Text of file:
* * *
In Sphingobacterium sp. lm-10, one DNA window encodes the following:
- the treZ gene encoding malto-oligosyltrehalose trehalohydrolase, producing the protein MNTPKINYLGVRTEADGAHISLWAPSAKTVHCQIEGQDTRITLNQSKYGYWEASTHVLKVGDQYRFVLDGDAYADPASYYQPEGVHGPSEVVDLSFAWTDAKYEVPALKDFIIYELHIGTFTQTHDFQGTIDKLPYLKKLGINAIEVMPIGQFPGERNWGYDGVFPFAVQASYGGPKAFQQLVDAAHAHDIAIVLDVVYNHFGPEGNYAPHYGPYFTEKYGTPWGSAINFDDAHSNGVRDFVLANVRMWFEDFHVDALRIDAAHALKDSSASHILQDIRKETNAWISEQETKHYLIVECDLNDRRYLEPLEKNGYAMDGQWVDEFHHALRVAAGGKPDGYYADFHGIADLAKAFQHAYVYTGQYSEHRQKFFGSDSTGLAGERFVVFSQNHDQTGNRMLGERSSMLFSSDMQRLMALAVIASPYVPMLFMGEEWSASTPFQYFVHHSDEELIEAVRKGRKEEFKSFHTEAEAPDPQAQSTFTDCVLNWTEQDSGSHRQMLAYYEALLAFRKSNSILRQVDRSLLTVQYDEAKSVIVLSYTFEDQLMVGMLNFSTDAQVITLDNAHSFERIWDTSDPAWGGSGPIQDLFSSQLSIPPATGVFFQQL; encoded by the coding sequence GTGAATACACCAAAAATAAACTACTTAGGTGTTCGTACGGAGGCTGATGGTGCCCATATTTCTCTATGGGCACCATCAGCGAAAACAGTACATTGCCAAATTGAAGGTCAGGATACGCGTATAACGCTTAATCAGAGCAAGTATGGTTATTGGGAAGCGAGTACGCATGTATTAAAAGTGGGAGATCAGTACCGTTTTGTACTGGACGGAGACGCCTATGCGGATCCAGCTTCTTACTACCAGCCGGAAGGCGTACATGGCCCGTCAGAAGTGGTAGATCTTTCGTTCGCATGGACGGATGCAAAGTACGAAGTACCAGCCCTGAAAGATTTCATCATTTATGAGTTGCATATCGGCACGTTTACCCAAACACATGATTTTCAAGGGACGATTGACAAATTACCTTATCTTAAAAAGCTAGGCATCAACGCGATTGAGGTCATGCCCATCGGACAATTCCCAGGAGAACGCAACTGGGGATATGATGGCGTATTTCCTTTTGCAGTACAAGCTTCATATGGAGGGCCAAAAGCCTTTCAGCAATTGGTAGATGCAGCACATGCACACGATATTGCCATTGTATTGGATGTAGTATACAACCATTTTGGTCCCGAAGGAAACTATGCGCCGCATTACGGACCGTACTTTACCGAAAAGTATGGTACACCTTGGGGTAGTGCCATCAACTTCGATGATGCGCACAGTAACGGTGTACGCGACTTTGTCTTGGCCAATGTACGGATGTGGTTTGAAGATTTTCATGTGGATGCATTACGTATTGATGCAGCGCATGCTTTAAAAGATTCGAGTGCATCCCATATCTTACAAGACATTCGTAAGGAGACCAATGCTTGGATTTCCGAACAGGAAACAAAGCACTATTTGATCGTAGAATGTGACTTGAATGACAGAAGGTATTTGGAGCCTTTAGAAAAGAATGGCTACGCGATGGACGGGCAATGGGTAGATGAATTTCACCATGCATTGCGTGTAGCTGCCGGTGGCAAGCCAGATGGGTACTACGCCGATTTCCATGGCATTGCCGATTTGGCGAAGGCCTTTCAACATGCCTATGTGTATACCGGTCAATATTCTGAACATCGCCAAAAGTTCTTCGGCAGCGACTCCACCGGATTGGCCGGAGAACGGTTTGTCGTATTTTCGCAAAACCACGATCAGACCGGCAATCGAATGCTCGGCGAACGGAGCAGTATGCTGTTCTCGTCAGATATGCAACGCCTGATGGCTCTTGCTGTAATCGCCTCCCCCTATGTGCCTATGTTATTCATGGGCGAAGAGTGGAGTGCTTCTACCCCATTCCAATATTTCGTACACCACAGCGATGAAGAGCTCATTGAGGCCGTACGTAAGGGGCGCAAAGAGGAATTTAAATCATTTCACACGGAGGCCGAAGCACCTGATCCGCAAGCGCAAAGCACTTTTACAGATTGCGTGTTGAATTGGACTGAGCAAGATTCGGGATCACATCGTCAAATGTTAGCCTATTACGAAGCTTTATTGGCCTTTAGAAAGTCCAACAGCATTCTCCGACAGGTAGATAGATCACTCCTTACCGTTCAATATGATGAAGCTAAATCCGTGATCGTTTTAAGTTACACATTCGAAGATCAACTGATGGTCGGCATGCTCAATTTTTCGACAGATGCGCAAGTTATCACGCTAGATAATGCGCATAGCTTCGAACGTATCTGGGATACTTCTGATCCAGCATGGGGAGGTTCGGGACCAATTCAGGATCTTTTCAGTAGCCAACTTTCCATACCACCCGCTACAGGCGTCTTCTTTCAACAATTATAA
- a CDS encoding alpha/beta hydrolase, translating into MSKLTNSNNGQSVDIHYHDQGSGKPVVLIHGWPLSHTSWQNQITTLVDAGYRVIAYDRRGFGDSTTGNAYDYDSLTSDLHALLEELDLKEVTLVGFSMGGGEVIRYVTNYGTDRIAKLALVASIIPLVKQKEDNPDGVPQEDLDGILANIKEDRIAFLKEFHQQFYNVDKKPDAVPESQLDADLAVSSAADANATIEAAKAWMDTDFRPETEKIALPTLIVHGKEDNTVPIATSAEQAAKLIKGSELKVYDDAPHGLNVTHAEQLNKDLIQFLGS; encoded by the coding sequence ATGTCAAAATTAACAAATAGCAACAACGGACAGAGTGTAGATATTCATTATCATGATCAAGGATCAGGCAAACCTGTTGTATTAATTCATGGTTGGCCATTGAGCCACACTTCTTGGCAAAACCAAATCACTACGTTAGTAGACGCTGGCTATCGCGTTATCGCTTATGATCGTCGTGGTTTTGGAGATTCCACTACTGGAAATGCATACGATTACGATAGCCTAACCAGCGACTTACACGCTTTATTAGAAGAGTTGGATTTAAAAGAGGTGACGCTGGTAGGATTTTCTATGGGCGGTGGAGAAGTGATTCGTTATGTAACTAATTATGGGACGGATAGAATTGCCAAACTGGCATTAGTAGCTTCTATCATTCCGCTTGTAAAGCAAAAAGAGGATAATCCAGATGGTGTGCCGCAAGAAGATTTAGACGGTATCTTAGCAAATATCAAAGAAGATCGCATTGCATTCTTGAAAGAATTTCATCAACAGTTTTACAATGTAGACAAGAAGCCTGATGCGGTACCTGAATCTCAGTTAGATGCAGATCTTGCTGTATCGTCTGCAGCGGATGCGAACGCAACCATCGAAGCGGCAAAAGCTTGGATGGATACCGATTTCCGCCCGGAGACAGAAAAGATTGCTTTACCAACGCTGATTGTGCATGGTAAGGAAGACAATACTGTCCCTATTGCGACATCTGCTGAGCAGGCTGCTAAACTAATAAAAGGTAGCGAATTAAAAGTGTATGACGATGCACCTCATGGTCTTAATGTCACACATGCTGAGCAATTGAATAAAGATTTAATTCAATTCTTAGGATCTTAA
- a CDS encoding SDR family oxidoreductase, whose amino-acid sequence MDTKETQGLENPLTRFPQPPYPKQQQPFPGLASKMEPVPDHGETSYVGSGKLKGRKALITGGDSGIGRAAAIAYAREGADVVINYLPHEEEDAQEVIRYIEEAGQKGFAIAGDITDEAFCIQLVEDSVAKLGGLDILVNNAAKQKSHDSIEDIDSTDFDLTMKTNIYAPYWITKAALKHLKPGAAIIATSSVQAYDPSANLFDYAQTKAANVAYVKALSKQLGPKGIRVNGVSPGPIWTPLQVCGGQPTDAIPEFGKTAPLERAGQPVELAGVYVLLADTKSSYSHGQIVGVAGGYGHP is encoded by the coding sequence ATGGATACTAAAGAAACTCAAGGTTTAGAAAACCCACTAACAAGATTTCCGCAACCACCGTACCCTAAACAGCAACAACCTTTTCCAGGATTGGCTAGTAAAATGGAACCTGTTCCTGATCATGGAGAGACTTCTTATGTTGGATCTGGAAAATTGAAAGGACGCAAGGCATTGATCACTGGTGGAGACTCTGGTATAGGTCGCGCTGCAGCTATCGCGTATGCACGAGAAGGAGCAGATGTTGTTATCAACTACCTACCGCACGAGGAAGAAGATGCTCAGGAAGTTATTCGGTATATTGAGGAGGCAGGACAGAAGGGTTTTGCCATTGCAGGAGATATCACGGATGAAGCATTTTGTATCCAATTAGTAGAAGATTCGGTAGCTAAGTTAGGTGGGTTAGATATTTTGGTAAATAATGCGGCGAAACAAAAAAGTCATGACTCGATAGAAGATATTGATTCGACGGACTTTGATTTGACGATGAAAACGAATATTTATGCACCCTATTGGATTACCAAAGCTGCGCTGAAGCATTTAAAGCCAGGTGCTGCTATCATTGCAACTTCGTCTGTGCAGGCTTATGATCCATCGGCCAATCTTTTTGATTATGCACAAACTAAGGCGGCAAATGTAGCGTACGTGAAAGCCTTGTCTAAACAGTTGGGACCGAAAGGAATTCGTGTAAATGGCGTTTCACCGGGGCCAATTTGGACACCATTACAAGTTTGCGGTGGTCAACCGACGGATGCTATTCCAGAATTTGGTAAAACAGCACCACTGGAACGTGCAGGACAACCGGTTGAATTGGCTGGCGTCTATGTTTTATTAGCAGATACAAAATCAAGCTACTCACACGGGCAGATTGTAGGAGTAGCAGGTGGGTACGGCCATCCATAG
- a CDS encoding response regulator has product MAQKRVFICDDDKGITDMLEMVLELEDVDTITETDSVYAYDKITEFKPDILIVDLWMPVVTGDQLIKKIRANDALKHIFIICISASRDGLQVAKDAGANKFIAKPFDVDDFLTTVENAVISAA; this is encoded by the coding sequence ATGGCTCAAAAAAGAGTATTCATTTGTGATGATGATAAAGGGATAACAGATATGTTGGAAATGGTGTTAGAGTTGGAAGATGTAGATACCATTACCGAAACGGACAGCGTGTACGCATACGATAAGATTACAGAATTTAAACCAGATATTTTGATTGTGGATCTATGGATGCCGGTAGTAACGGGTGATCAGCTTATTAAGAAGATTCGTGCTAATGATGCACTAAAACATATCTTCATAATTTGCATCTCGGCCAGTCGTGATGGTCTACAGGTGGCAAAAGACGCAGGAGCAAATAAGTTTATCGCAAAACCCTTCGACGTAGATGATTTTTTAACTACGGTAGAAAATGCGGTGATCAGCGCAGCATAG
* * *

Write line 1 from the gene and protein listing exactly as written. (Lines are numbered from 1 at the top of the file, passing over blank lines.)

In Sphingobacterium sp. lm-10, one DNA window encodes the following: